Active Duty Time Counts for Federal Civilian Leave Accrual Purposes, Part 2
By Captain Samuel F. Wright, JAGC, USN (Ret.)
3.1—Reserve Retirement and Civilian Employment (Federal)
Q: I read with great interest your Law Review 1164 (September 2011). I am a Colonel in the Army Reserve and a life member of ROA. My active duty (in many different periods) totals 15 years and 3 months. I am not yet retired from the Army Reserve, and I am still 3 years away from my mandatory retirement date. Also, I have not given up on being promoted to Brigadier General, which would extend my mandatory retirement date.
I recently started a new federal civilian job, and this is the first time I have worked for the Federal Government as a civilian employee. Since I have more than 15 years of active duty time, I should receive 8 hours of annual leave per pay period, in my new federal civilian job, based on 5 U.S.C. 6303(a), as you explained in Law Review 1164.
The personnel office has given me credit, for leave accrual purposes, for some of my active duty time but not all of it. The personnel office has given me credit for those active duty periods for which I can produce a DD-214, but not for those periods for which I do not have a DD-214. As a result, I am receiving only 6 hours of annual leave per pay period, rather than 8.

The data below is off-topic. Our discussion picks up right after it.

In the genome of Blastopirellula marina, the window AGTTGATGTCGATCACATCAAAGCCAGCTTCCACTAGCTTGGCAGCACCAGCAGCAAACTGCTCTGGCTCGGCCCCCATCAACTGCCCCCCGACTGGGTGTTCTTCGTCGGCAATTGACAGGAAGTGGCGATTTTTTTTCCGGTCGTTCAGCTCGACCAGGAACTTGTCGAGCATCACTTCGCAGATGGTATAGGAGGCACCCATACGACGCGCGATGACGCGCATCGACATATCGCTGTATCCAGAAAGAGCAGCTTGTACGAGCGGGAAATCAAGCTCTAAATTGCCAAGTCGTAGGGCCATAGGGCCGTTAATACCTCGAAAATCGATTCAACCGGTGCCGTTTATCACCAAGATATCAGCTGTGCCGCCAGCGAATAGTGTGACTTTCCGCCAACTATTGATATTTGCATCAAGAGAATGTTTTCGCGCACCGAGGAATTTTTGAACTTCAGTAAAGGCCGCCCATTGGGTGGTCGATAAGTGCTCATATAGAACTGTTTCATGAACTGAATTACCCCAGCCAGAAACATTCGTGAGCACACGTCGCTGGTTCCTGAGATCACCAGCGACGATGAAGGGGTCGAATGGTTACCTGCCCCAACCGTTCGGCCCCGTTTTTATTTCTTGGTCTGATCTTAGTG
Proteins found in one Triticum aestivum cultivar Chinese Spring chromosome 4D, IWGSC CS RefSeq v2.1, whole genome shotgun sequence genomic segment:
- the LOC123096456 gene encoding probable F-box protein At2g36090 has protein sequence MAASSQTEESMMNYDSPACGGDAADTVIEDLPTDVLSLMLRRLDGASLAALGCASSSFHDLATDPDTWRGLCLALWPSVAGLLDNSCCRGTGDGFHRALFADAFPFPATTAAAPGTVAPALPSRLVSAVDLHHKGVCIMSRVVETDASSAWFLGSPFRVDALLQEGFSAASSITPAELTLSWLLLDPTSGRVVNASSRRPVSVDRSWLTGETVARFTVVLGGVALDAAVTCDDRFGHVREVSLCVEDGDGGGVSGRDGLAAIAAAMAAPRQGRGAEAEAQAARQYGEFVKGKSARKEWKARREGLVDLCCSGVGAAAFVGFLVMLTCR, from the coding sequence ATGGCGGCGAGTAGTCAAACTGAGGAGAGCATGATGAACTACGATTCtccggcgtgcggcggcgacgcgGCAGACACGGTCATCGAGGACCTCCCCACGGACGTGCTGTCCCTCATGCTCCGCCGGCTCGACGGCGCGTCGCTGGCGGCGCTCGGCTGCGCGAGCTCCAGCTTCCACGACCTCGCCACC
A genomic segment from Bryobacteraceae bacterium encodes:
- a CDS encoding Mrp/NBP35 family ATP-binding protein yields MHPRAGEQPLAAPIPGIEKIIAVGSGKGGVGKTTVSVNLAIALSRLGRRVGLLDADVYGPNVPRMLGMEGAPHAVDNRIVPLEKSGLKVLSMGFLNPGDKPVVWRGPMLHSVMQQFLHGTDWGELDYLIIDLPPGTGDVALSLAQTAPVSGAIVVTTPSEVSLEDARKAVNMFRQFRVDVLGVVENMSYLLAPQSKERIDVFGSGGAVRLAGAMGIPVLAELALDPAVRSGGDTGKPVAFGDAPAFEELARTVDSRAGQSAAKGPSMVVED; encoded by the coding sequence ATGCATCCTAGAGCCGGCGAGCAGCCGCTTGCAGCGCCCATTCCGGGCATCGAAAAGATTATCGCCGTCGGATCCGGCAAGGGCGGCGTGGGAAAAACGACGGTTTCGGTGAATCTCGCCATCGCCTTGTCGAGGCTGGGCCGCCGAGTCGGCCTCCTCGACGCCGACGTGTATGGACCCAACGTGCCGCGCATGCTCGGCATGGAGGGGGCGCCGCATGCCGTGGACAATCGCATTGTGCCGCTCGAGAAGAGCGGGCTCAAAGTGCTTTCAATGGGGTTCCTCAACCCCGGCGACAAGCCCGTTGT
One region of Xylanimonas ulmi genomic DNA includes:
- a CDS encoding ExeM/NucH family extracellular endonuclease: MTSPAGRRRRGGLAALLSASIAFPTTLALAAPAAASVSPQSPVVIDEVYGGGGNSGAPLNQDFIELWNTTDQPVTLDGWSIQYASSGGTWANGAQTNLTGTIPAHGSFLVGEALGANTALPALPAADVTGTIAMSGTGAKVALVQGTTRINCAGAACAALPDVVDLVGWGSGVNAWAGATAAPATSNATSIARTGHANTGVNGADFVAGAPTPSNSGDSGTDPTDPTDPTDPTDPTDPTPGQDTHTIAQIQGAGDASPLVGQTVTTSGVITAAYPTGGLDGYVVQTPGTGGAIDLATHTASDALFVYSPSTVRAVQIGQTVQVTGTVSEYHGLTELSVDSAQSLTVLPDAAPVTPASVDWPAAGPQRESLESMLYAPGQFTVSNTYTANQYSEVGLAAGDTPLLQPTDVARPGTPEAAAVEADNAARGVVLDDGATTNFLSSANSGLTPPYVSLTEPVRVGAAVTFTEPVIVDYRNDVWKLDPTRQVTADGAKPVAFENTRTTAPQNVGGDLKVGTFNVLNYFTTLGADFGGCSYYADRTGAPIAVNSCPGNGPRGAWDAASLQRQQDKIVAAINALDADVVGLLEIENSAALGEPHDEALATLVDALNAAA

I have performed numerous short active duty periods, for which I did not receive a DD-214, in accordance with Department of Defense policy. I don’t see where it says, in the United States Code, that it is necessary to have a DD-214 in order to receive credit for the period for leave accrual purposes. I can prove that I performed each of these periods of active duty, based on endorsed copies of orders, military performance reports, and other documentation. Do you think that my rights have been violated?
A: Yes, I believe that your rights have been violated. The pertinent section of the United States Code specifically provides, “The determination of years of service [for leave accrual purposes] may be made on the basis of an affidavit of the employee.” 5 U.S.C. 6323(a) (penultimate sentence).
Q: The civilian personnel official told me, “Without a DD-214, we do not know that your service was honorable.” What do you have to say about this?
A: The personnel official is showing his ignorance about military matters, but this is not unusual. Congress abolished the draft in 1973, and with each passing year a higher percentage of the folks we must deal with (in government agencies, private businesses, etc.) have never served in the military in any capacity.
The fact that you are still in the Army Reserve, and that you performed additional periods of service after the periods in question, demonstrates beyond doubt that your service was honorable during each of these periods. If your service had been other than honorable, your military career would have ended.